In Where We Are, Roger Scruton helps us see Britain's possible futures, but the question remains: is he pessimistic enough?
Immigration and the American Exception
This next conversation is with Richard Samuelson on the constitutional principles that have guided our nation’s approach to immigration, that is, until recently. In an essay in the Summer 2013 Claremont Review of Books, (link no longer available) adapted from an academic version published in Citizens and Statesman, Samuelson argues that
Our political institutions strive to treat individuals as individuals, who relate to the government on that basis, rather than as parts of groups, castes, or classes. A regime dedicated to protecting the rule of law and the rights of men–including the right of each individual to make his way in the world, and to keep the rewards he gains for his work and talent–was the key to making America a beacon for wandering peoples, and for immigrants in general.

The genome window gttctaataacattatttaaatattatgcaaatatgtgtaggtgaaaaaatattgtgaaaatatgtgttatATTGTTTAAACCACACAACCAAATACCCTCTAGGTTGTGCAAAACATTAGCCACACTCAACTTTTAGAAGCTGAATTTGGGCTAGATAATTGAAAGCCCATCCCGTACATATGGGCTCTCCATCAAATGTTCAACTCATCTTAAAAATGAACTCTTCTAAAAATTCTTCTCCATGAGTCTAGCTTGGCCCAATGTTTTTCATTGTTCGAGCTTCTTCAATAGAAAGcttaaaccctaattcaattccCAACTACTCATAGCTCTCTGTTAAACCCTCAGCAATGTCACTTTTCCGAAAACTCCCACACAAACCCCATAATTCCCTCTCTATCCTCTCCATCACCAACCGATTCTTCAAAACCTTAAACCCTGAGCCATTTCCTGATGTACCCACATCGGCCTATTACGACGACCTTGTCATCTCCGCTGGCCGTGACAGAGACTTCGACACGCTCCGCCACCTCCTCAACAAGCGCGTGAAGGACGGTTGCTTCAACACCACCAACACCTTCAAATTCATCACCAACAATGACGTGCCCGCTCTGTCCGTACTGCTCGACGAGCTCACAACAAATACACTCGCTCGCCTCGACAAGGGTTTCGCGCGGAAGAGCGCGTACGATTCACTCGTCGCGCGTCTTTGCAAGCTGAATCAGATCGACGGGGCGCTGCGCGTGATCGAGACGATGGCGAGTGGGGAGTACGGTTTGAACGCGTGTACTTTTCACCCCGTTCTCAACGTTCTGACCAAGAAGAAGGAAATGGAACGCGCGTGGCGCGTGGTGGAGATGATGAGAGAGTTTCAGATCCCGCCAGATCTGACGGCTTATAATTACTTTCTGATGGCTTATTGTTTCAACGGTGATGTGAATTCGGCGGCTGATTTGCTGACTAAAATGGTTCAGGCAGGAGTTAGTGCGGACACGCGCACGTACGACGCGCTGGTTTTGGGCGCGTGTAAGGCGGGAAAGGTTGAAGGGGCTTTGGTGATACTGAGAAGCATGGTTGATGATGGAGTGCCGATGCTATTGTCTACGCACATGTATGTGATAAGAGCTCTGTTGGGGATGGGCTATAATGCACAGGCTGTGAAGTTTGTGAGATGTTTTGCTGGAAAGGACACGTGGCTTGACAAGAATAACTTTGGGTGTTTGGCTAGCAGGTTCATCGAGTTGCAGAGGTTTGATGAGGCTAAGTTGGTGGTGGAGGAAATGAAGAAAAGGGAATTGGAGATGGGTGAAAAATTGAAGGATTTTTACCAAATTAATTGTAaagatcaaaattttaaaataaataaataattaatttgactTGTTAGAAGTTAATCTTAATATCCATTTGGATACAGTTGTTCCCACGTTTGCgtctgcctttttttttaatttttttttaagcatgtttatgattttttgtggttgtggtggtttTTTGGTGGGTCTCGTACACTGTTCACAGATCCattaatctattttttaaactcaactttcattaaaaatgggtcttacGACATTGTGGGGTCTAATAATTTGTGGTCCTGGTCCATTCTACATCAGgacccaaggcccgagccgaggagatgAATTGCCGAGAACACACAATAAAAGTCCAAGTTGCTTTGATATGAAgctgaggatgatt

Things changed, Samuelson observes, with the tremendous growth in government power and its centralized administrative capabilities. This fact alone threatens to fundamentally change our exceptional approach to welcoming new entrants to the country. In short, the federal government relates to Americans not as individuals but as members of divers groups, rent-seeking, special interest, race, gender, the list is long. Consequently, the federal government no longer understands the individual citizen as deserving of equal treatment apart from group membership. If this is true, and much evidence suggests it is, our approach to immigration will be the management of hyphenated groups and not persons “as equal citizens, creating together the government by which we secure those public goods that cannot be secured any other way.”